Get Out the Vote Do’s and Don’ts

A successful get-out-the-vote campaign must be a compliant one! Election activities carried out in AAUW’s name must be conducted within the guidelines set out in AAUW policies. Activities must also be allowable under regulations established by the Internal Revenue Service and the Federal Election Commission.* To help you be compliant in your campaign activities, we’ve put together this list of basic election do’s and don’ts.


  • Work in coalition. Identify particular groups in the community (e.g., women, students, people of color, people with disabilities) to be part of coalition efforts or to receive election materials. Decisions about groups with which to work closely should be based on factors such as the desire to build a broad-based coalition, not on whether an anticipated coalition partner can affect the outcome of an election. Any political action committee or organization that has endorsed a candidate cannot be asked to be a part of AAUW voter education efforts.
  • Inform people of their right to vote, or tell them when and where to vote on Election Day. Urge voters by phone, door-to-door canvassing, e-mail, or public service announcements to remember to vote on Election Day
  • Distribute material educating voters about the issues at stake in the election. Focus issue education messages and get-out-the-vote activities on the impact that the election results will have on AAUW priority issues. For example, a branch or state can publish a “vote pro-choice” message. The message cannot appear, however, in a publication that gives candidates’ views on reproductive choice.
  • Determine and publicize the positions of candidates. Encourage voters to support unspecified candidates who agree with AAUW’s position on specific issues.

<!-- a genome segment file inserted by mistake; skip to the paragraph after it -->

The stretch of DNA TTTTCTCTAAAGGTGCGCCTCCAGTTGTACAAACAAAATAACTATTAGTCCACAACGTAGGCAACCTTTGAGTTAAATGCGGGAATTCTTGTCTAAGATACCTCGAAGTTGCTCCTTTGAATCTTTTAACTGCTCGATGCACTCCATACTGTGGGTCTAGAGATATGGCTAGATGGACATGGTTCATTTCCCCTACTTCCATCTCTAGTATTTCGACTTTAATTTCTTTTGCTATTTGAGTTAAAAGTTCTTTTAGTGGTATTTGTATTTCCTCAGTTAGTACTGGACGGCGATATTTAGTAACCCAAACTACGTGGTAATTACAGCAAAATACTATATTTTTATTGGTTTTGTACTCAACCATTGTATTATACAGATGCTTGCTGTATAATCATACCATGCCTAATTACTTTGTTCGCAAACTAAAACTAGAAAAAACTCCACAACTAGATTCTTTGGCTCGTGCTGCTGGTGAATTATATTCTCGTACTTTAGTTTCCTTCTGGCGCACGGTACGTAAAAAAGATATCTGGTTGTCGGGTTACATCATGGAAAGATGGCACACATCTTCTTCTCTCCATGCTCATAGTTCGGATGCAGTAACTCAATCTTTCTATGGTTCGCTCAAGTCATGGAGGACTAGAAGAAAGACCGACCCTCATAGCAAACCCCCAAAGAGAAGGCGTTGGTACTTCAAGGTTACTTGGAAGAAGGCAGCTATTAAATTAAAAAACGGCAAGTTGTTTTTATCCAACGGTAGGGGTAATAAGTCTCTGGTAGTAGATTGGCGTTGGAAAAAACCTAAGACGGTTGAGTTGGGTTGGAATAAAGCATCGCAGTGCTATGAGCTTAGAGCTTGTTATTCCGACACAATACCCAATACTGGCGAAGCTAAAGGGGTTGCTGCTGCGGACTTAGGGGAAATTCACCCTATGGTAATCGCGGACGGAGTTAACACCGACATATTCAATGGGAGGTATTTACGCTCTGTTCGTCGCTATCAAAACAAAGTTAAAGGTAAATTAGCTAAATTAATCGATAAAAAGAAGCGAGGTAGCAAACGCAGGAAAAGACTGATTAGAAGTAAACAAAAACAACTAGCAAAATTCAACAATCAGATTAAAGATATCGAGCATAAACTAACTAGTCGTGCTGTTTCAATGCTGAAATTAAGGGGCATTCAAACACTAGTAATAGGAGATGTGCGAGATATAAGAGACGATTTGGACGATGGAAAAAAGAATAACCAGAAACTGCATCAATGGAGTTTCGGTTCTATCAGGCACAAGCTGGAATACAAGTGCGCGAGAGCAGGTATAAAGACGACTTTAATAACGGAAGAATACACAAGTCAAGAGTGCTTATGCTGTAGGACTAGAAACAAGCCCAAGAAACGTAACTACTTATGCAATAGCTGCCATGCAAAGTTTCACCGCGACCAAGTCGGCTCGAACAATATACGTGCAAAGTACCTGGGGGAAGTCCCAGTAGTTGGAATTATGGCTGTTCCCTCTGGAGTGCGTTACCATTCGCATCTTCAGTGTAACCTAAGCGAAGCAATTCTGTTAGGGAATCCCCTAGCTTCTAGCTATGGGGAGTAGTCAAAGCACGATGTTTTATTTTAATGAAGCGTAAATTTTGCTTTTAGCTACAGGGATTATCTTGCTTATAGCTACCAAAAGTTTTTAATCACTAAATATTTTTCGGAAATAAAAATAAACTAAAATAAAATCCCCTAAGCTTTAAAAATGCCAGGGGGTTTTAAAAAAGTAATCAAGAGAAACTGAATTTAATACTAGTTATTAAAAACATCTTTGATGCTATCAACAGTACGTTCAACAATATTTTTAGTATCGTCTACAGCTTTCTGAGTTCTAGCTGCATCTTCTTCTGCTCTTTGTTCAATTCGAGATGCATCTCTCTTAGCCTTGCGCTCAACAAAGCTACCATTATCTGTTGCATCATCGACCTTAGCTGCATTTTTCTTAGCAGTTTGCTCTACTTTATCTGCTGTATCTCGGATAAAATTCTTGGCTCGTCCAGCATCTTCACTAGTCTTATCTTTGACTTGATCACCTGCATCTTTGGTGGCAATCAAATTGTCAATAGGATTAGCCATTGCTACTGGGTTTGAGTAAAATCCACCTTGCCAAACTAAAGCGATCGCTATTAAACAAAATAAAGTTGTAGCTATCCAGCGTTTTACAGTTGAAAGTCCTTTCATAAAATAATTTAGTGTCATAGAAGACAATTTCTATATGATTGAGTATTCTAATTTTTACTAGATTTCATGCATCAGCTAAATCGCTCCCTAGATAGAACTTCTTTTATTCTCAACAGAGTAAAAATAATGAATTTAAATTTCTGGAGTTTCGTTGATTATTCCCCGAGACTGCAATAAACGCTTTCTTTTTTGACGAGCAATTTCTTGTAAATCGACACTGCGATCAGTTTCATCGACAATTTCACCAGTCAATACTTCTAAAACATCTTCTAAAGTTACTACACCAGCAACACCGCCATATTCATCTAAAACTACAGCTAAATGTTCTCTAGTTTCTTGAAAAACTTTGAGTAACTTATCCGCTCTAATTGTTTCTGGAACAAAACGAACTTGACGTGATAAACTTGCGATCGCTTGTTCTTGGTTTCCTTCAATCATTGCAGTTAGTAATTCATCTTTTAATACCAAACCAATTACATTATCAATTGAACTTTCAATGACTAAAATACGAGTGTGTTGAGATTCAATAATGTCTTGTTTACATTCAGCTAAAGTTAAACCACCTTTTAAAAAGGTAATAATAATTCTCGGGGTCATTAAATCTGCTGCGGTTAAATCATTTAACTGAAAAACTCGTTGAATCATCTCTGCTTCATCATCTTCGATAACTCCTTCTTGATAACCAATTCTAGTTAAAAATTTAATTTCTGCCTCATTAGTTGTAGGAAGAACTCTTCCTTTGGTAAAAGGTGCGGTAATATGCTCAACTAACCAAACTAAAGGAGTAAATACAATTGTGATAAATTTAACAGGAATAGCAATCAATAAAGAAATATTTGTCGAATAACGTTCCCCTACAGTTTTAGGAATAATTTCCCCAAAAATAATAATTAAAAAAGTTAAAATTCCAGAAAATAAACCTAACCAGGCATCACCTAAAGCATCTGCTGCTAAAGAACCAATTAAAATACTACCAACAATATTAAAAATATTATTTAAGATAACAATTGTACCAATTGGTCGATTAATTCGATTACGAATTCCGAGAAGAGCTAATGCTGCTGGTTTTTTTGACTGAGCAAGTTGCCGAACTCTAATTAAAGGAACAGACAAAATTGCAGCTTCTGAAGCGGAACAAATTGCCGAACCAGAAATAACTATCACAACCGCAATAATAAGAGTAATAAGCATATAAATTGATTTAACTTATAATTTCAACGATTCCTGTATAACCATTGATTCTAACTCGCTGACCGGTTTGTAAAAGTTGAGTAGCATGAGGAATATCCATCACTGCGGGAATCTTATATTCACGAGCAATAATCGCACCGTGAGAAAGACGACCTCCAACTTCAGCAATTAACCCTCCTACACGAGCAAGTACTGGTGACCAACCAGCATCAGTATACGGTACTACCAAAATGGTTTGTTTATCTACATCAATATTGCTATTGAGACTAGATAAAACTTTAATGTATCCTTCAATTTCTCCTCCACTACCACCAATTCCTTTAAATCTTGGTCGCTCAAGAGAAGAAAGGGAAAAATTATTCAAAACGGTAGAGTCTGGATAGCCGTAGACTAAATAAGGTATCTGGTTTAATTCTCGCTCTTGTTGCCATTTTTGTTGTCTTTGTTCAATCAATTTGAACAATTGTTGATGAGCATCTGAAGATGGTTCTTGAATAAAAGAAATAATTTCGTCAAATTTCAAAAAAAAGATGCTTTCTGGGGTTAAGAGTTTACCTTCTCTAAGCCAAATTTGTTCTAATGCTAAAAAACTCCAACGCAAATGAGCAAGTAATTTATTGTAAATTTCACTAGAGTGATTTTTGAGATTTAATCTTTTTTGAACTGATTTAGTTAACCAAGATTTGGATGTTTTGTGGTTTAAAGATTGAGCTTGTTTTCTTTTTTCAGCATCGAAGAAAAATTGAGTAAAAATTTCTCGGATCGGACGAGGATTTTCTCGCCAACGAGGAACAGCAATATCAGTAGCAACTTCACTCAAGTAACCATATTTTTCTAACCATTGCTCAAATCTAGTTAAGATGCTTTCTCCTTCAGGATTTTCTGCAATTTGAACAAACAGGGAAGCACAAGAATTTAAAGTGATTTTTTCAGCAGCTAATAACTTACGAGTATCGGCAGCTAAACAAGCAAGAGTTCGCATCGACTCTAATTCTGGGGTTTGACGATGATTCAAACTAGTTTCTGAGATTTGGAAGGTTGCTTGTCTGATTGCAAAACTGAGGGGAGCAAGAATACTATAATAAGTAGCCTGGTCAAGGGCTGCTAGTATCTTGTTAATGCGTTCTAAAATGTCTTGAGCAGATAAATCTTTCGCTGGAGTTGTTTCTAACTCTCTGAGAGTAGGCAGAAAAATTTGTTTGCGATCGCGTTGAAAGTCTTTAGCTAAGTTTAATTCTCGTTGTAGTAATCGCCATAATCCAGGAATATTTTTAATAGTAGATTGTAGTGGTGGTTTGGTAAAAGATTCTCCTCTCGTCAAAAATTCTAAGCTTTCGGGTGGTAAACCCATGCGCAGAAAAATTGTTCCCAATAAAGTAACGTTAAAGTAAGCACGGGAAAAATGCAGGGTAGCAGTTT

• Host a candidate forum. Invite all major-party candidates running for a particular office to attend a candidate forum or debate to discuss their views and answer questions posed by members of the community. A major-party candidate may be invited to speak at an AAUW branch event as long as you extend the same invitation to all other major-party candidates in the race.                                                                             
  • Produce and distribute unbiased candidate questionnaires covering a range of AAUW issues. All candidates running for the offices that are covered in the questionnaire must have the opportunity to participate. Questions must be phrased as neutrally possible; language must not favor or disfavor a particular candidate. All responses received must be printed in their entirety in any publication of responses to the questionnaire. The publication of responses should include the names of all candidates to whom the questionnaire was sent.
  • Publish voter guides that include the position of major-party candidates on specific issues. The information in the voter guides must be available from public sources, such as prior votes cast by candidates, position papers, or public statements made by the candidate.